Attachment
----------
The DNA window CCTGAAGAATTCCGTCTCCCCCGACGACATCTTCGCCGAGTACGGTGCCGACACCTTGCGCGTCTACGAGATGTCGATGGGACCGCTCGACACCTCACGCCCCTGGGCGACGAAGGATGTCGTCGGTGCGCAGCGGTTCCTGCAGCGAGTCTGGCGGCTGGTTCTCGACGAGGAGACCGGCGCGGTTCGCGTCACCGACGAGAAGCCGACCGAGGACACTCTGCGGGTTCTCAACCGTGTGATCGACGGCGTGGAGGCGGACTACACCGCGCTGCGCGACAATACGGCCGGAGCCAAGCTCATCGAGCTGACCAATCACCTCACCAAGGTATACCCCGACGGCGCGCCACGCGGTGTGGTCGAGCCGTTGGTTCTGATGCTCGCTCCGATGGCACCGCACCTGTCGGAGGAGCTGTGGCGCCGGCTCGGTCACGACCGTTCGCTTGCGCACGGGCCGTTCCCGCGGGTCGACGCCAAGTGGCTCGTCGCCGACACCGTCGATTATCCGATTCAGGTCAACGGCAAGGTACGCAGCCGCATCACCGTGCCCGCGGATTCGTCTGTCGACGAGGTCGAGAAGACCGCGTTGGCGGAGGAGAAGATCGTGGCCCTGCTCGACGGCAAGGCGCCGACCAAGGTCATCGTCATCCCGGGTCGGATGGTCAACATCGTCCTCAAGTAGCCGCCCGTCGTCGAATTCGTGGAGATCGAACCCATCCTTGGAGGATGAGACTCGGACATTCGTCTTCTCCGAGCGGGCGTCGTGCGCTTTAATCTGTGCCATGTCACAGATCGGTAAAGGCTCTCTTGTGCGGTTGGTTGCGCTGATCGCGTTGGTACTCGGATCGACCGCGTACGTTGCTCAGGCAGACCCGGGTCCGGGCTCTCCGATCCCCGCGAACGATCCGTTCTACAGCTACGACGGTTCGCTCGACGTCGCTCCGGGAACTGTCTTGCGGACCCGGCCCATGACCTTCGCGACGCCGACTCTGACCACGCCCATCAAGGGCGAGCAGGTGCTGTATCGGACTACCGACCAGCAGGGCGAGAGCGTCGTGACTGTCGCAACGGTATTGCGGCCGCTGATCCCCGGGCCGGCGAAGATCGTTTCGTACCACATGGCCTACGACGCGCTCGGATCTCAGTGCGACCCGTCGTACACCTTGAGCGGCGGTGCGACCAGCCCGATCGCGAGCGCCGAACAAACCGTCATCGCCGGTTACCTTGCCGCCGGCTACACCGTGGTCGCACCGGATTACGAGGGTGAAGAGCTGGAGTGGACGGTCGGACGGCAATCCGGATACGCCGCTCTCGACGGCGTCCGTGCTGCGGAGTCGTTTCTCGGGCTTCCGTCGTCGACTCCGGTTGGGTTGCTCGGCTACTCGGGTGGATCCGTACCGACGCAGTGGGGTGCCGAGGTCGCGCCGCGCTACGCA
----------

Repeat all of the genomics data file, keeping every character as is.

The DNA window CCTGAAGAATTCCGTCTCCCCCGACGACATCTTCGCCGAGTACGGTGCCGACACCTTGCGCGTCTACGAGATGTCGATGGGACCGCTCGACACCTCACGCCCCTGGGCGACGAAGGATGTCGTCGGTGCGCAGCGGTTCCTGCAGCGAGTCTGGCGGCTGGTTCTCGACGAGGAGACCGGCGCGGTTCGCGTCACCGACGAGAAGCCGACCGAGGACACTCTGCGGGTTCTCAACCGTGTGATCGACGGCGTGGAGGCGGACTACACCGCGCTGCGCGACAATACGGCCGGAGCCAAGCTCATCGAGCTGACCAATCACCTCACCAAGGTATACCCCGACGGCGCGCCACGCGGTGTGGTCGAGCCGTTGGTTCTGATGCTCGCTCCGATGGCACCGCACCTGTCGGAGGAGCTGTGGCGCCGGCTCGGTCACGACCGTTCGCTTGCGCACGGGCCGTTCCCGCGGGTCGACGCCAAGTGGCTCGTCGCCGACACCGTCGATTATCCGATTCAGGTCAACGGCAAGGTACGCAGCCGCATCACCGTGCCCGCGGATTCGTCTGTCGACGAGGTCGAGAAGACCGCGTTGGCGGAGGAGAAGATCGTGGCCCTGCTCGACGGCAAGGCGCCGACCAAGGTCATCGTCATCCCGGGTCGGATGGTCAACATCGTCCTCAAGTAGCCGCCCGTCGTCGAATTCGTGGAGATCGAACCCATCCTTGGAGGATGAGACTCGGACATTCGTCTTCTCCGAGCGGGCGTCGTGCGCTTTAATCTGTGCCATGTCACAGATCGGTAAAGGCTCTCTTGTGCGGTTGGTTGCGCTGATCGCGTTGGTACTCGGATCGACCGCGTACGTTGCTCAGGCAGACCCGGGTCCGGGCTCTCCGATCCCCGCGAACGATCCGTTCTACAGCTACGACGGTTCGCTCGACGTCGCTCCGGGAACTGTCTTGCGGACCCGGCCCATGACCTTCGCGACGCCGACTCTGACCACGCCCATCAAGGGCGAGCAGGTGCTGTATCGGACTACCGACCAGCAGGGCGAGAGCGTCGTGACTGTCGCAACGGTATTGCGGCCGCTGATCCCCGGGCCGGCGAAGATCGTTTCGTACCACATGGCCTACGACGCGCTCGGATCTCAGTGCGACCCGTCGTACACCTTGAGCGGCGGTGCGACCAGCCCGATCGCGAGCGCCGAACAAACCGTCATCGCCGGTTACCTTGCCGCCGGCTACACCGTGGTCGCACCGGATTACGAGGGTGAAGAGCTGGAGTGGACGGTCGGACGGCAATCCGGATACGCCGCTCTCGACGGCGTCCGTGCTGCGGAGTCGTTTCTCGGGCTTCCGTCGTCGACTCCGGTTGGGTTGCTCGGCTACTCGGGTGGATCCGTACCGACGCAGTGGGGTGCCGAGGTCGCGCCGCGCTACGCA